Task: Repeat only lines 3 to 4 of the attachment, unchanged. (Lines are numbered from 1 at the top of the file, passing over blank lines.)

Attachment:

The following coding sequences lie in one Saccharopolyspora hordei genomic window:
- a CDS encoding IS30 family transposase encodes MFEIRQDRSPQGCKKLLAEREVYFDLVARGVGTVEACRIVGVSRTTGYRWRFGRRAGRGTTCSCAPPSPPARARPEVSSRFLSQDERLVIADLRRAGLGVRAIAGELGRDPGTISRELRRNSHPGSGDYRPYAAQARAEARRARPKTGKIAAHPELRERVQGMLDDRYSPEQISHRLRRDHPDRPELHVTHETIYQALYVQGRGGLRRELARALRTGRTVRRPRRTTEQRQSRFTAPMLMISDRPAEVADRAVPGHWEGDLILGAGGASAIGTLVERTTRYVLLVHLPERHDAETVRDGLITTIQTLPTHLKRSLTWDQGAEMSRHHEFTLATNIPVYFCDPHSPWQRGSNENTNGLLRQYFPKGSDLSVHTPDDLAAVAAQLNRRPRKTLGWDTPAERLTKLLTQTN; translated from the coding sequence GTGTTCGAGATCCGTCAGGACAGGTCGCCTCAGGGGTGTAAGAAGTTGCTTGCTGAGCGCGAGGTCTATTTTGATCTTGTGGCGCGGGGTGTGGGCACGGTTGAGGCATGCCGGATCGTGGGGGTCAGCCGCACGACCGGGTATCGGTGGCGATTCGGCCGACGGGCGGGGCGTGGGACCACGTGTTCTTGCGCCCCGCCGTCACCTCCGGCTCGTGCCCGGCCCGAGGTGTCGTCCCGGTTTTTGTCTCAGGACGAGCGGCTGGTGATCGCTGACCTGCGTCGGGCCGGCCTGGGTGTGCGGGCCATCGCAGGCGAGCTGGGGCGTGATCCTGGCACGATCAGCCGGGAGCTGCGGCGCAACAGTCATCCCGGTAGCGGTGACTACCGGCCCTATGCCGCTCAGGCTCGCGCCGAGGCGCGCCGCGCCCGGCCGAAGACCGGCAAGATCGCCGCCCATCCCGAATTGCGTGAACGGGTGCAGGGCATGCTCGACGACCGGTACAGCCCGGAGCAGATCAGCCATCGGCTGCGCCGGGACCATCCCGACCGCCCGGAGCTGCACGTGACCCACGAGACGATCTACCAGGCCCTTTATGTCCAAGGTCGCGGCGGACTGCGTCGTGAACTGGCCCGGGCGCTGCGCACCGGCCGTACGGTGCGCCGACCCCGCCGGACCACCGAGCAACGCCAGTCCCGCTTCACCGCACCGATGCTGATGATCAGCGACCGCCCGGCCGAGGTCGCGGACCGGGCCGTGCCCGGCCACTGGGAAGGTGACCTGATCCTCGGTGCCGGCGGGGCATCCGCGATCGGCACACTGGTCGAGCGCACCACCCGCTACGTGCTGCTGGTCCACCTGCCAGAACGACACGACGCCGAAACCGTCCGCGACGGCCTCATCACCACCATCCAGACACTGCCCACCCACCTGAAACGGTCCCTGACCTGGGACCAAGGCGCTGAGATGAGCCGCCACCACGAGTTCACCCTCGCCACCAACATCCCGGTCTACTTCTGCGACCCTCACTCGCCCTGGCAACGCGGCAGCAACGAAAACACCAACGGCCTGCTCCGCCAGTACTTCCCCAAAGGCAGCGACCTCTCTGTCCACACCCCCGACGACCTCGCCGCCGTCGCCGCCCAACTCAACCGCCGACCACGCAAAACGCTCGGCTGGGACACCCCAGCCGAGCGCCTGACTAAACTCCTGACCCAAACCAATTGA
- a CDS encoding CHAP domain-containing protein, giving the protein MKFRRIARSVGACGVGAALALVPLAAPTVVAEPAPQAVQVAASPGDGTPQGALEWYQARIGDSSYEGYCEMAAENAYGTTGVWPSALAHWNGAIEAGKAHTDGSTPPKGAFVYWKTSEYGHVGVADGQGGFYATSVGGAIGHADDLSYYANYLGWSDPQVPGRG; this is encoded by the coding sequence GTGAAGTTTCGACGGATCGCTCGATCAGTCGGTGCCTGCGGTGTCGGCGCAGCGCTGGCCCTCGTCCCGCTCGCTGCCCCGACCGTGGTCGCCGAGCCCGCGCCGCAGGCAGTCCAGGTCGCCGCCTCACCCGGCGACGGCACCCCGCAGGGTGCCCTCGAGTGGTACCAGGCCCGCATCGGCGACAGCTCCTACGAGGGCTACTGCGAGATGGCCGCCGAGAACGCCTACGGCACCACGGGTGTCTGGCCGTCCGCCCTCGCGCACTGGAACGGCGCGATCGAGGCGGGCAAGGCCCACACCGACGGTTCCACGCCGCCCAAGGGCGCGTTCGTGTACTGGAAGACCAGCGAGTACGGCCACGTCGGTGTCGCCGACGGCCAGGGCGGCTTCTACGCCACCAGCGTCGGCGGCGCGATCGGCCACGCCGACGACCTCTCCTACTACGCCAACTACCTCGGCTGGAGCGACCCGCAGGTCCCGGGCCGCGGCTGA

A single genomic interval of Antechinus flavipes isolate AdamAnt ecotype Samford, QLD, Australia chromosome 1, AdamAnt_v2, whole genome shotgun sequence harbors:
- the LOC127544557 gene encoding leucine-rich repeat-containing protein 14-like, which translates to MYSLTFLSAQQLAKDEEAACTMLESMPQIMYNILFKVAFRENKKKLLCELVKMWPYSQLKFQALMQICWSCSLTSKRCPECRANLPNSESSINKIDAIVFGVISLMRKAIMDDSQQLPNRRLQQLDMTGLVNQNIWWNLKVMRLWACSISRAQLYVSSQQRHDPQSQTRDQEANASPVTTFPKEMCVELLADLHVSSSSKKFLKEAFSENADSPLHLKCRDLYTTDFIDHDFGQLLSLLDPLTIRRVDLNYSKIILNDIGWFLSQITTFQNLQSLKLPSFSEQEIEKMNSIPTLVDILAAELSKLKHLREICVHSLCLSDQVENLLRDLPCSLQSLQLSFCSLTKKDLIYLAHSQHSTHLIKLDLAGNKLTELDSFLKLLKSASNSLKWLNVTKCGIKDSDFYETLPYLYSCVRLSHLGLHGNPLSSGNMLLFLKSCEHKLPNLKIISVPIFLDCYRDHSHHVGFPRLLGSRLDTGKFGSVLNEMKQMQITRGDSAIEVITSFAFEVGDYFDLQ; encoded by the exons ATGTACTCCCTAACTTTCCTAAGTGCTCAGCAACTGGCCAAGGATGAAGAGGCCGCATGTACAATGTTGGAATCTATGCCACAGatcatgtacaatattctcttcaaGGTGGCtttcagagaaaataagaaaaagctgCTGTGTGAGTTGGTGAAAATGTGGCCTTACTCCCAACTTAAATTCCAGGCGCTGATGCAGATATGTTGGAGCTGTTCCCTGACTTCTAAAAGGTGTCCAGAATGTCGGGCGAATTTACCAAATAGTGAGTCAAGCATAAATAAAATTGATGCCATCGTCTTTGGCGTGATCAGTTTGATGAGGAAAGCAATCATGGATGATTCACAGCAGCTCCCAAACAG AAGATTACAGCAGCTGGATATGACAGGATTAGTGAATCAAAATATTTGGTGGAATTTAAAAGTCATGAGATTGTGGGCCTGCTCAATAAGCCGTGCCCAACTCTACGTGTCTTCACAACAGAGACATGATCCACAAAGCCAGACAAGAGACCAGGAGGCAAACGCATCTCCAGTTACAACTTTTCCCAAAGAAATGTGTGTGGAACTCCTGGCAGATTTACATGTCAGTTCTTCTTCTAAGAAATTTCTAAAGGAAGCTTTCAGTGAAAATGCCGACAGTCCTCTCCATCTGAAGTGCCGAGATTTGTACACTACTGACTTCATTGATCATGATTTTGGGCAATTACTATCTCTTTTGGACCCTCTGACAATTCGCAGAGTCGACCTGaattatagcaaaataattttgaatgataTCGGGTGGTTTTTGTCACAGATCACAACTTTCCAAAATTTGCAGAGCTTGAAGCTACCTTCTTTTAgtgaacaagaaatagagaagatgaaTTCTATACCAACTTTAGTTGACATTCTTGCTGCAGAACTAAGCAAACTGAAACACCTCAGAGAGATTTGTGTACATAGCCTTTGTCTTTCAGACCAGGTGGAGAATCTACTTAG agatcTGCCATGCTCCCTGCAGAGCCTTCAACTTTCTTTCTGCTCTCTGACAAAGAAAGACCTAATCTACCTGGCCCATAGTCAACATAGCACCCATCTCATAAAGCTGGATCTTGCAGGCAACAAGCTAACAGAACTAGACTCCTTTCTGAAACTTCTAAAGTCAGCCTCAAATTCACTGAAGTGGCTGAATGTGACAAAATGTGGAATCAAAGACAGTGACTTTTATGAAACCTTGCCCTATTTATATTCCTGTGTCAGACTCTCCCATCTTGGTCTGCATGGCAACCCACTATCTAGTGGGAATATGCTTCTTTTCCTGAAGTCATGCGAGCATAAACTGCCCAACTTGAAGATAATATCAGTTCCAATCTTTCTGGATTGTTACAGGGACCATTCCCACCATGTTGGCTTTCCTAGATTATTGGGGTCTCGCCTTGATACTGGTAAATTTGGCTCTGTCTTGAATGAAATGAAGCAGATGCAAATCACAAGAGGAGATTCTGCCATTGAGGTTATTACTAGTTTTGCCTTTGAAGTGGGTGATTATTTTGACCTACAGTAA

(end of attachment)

- a CDS encoding CHAP domain-containing protein, giving the protein MKFRRIARSVGACGVGAALALVPLAAPTVVAEPAPQAVQVAASPGDGTPQGALEWYQARIGDSSYEGYCEMAAENAYGTTGVWPSALAHWNGAIEAGKAHTDGSTPPKGAFVYWKTSEYGHVGVADGQGGFYATSVGGAIGHADDLSYYANYLGWSDPQVPGRG; this is encoded by the coding sequence GTGAAGTTTCGACGGATCGCTCGATCAGTCGGTGCCTGCGGTGTCGGCGCAGCGCTGGCCCTCGTCCCGCTCGCTGCCCCGACCGTGGTCGCCGAGCCCGCGCCGCAGGCAGTCCAGGTCGCCGCCTCACCCGGCGACGGCACCCCGCAGGGTGCCCTCGAGTGGTACCAGGCCCGCATCGGCGACAGCTCCTACGAGGGCTACTGCGAGATGGCCGCCGAGAACGCCTACGGCACCACGGGTGTCTGGCCGTCCGCCCTCGCGCACTGGAACGGCGCGATCGAGGCGGGCAAGGCCCACACCGACGGTTCCACGCCGCCCAAGGGCGCGTTCGTGTACTGGAAGACCAGCGAGTACGGCCACGTCGGTGTCGCCGACGGCCAGGGCGGCTTCTACGCCACCAGCGTCGGCGGCGCGATCGGCCACGCCGACGACCTCTCCTACTACGCCAACTACCTCGGCTGGAGCGACCCGCAGGTCCCGGGCCGCGGCTGA

A single genomic interval of Antechinus flavipes isolate AdamAnt ecotype Samford, QLD, Australia chromosome 1, AdamAnt_v2, whole genome shotgun sequence harbors: